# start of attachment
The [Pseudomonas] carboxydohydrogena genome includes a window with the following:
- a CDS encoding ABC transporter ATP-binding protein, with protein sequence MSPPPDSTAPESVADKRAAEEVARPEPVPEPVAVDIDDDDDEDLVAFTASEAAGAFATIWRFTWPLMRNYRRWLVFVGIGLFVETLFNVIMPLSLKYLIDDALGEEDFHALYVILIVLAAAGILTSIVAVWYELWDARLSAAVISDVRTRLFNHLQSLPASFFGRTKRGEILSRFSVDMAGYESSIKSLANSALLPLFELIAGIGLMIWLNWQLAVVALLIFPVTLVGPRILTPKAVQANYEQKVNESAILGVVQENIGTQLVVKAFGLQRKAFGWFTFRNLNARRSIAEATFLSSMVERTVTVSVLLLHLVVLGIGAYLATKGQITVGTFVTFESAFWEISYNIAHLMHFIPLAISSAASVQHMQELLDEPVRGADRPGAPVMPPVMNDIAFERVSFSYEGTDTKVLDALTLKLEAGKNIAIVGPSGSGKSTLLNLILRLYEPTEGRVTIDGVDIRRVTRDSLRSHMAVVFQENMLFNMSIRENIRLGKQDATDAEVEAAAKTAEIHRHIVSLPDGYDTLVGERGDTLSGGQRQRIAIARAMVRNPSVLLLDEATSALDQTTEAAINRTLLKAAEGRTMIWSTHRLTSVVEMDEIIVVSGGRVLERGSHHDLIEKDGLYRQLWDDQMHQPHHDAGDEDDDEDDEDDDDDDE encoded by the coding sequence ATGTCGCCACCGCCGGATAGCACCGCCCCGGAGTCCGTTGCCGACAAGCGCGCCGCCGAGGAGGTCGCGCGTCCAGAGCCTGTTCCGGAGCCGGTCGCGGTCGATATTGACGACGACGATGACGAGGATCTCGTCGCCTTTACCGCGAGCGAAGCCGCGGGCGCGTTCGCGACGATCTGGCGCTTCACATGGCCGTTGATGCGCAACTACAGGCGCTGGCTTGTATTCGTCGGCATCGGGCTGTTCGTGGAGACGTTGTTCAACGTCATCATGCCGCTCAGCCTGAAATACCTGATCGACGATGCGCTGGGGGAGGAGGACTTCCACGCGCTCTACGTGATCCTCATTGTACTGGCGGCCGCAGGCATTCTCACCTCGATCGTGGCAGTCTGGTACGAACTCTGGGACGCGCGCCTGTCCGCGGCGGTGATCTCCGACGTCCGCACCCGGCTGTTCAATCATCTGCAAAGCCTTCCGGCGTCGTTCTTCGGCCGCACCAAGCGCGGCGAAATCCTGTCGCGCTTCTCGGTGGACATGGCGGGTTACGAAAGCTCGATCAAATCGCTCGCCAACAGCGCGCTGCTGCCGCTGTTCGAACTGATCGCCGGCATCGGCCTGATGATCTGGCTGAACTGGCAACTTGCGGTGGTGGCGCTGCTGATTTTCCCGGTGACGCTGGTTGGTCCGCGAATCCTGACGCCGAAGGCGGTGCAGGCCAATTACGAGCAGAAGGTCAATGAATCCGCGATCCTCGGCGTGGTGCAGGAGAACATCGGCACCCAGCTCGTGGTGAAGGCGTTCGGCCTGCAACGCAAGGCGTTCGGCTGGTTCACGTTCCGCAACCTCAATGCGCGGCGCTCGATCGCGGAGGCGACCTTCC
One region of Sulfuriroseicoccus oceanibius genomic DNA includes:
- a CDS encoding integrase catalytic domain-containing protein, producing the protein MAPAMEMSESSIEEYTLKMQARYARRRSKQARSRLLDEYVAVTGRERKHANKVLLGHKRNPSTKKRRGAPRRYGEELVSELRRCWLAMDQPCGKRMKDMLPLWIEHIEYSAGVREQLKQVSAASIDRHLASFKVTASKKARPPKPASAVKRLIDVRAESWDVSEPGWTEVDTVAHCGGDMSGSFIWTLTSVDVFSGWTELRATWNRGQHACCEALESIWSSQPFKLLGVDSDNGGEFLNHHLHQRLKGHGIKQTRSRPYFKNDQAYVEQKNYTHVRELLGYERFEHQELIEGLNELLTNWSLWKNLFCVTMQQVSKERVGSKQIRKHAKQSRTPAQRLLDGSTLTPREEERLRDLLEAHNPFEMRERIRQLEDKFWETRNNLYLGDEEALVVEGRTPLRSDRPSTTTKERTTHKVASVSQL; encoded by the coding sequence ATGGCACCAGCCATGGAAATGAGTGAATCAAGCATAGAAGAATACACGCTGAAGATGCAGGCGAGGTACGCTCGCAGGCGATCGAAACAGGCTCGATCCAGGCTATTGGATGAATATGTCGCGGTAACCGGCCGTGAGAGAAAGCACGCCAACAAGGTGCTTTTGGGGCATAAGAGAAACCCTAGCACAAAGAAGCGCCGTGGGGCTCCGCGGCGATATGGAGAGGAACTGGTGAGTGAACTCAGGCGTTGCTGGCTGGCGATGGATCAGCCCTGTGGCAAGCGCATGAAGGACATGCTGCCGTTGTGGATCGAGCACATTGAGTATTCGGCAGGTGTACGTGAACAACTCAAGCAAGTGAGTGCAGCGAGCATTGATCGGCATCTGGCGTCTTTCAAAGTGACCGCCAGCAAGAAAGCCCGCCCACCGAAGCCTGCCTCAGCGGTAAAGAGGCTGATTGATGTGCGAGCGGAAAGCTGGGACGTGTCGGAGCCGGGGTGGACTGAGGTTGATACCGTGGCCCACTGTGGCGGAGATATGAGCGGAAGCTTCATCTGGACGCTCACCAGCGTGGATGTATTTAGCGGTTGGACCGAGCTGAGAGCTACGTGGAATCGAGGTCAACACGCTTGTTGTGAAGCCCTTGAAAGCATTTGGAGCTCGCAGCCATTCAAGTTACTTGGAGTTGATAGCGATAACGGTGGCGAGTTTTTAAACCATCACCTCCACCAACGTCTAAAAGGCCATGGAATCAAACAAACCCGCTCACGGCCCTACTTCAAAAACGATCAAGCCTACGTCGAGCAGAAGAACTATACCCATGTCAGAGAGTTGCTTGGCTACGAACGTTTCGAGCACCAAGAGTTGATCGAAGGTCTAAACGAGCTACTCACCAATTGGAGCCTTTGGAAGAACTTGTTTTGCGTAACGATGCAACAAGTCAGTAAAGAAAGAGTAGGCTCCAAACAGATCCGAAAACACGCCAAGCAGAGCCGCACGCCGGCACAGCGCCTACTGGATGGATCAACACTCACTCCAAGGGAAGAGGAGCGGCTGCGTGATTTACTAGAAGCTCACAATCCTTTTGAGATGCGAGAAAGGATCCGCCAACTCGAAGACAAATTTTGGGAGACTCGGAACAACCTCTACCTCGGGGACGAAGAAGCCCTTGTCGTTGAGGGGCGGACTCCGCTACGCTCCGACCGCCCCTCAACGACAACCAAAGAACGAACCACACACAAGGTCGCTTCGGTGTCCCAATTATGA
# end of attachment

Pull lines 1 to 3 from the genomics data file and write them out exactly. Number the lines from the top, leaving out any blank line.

The [Pseudomonas] carboxydohydrogena genome includes a window with the following:
- a CDS encoding ABC transporter ATP-binding protein, with protein sequence MSPPPDSTAPESVADKRAAEEVARPEPVPEPVAVDIDDDDDEDLVAFTASEAAGAFATIWRFTWPLMRNYRRWLVFVGIGLFVETLFNVIMPLSLKYLIDDALGEEDFHALYVILIVLAAAGILTSIVAVWYELWDARLSAAVISDVRTRLFNHLQSLPASFFGRTKRGEILSRFSVDMAGYESSIKSLANSALLPLFELIAGIGLMIWLNWQLAVVALLIFPVTLVGPRILTPKAVQANYEQKVNESAILGVVQENIGTQLVVKAFGLQRKAFGWFTFRNLNARRSIAEATFLSSMVERTVTVSVLLLHLVVLGIGAYLATKGQITVGTFVTFESAFWEISYNIAHLMHFIPLAISSAASVQHMQELLDEPVRGADRPGAPVMPPVMNDIAFERVSFSYEGTDTKVLDALTLKLEAGKNIAIVGPSGSGKSTLLNLILRLYEPTEGRVTIDGVDIRRVTRDSLRSHMAVVFQENMLFNMSIRENIRLGKQDATDAEVEAAAKTAEIHRHIVSLPDGYDTLVGERGDTLSGGQRQRIAIARAMVRNPSVLLLDEATSALDQTTEAAINRTLLKAAEGRTMIWSTHRLTSVVEMDEIIVVSGGRVLERGSHHDLIEKDGLYRQLWDDQMHQPHHDAGDEDDDEDDEDDDDDDE encoded by the coding sequence ATGTCGCCACCGCCGGATAGCACCGCCCCGGAGTCCGTTGCCGACAAGCGCGCCGCCGAGGAGGTCGCGCGTCCAGAGCCTGTTCCGGAGCCGGTCGCGGTCGATATTGACGACGACGATGACGAGGATCTCGTCGCCTTTACCGCGAGCGAAGCCGCGGGCGCGTTCGCGACGATCTGGCGCTTCACATGGCCGTTGATGCGCAACTACAGGCGCTGGCTTGTATTCGTCGGCATCGGGCTGTTCGTGGAGACGTTGTTCAACGTCATCATGCCGCTCAGCCTGAAATACCTGATCGACGATGCGCTGGGGGAGGAGGACTTCCACGCGCTCTACGTGATCCTCATTGTACTGGCGGCCGCAGGCATTCTCACCTCGATCGTGGCAGTCTGGTACGAACTCTGGGACGCGCGCCTGTCCGCGGCGGTGATCTCCGACGTCCGCACCCGGCTGTTCAATCATCTGCAAAGCCTTCCGGCGTCGTTCTTCGGCCGCACCAAGCGCGGCGAAATCCTGTCGCGCTTCTCGGTGGACATGGCGGGTTACGAAAGCTCGATCAAATCGCTCGCCAACAGCGCGCTGCTGCCGCTGTTCGAACTGATCGCCGGCATCGGCCTGATGATCTGGCTGAACTGGCAACTTGCGGTGGTGGCGCTGCTGATTTTCCCGGTGACGCTGGTTGGTCCGCGAATCCTGACGCCGAAGGCGGTGCAGGCCAATTACGAGCAGAAGGTCAATGAATCCGCGATCCTCGGCGTGGTGCAGGAGAACATCGGCACCCAGCTCGTGGTGAAGGCGTTCGGCCTGCAACGCAAGGCGTTCGGCTGGTTCACGTTCCGCAACCTCAATGCGCGGCGCTCGATCGCGGAGGCGACCTTCC
One region of Sulfuriroseicoccus oceanibius genomic DNA includes: